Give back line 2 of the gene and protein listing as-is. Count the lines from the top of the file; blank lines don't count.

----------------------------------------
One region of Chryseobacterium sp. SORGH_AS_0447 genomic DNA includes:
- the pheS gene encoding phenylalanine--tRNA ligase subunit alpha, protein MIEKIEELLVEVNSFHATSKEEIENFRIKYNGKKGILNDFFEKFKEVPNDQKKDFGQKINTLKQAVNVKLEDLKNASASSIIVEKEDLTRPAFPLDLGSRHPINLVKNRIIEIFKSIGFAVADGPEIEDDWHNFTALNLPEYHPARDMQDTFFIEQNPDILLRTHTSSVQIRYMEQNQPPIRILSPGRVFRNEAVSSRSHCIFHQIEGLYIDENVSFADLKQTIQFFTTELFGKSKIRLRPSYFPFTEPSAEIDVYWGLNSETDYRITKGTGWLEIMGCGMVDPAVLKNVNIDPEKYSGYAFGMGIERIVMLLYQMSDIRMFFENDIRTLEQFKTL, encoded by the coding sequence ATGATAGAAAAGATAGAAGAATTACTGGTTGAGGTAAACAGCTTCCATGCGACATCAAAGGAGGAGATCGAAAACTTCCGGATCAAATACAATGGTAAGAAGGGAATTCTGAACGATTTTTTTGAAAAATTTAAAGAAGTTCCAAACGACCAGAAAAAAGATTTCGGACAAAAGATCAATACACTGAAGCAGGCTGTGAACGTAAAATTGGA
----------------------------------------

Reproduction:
- the pheS gene encoding phenylalanine--tRNA ligase subunit alpha, protein MIEKIEELLVEVNSFHATSKEEIENFRIKYNGKKGILNDFFEKFKEVPNDQKKDFGQKINTLKQAVNVKLEDLKNASASSIIVEKEDLTRPAFPLDLGSRHPINLVKNRIIEIFKSIGFAVADGPEIEDDWHNFTALNLPEYHPARDMQDTFFIEQNPDILLRTHTSSVQIRYMEQNQPPIRILSPGRVFRNEAVSSRSHCIFHQIEGLYIDENVSFADLKQTIQFFTTELFGKSKIRLRPSYFPFTEPSAEIDVYWGLNSETDYRITKGTGWLEIMGCGMVDPAVLKNVNIDPEKYSGYAFGMGIERIVMLLYQMSDIRMFFENDIRTLEQFKTL, encoded by the coding sequence ATGATAGAAAAGATAGAAGAATTACTGGTTGAGGTAAACAGCTTCCATGCGACATCAAAGGAGGAGATCGAAAACTTCCGGATCAAATACAATGGTAAGAAGGGAATTCTGAACGATTTTTTTGAAAAATTTAAAGAAGTTCCAAACGACCAGAAAAAAGATTTCGGACAAAAGATCAATACACTGAAGCAGGCTGTGAACGTAAAATTGGA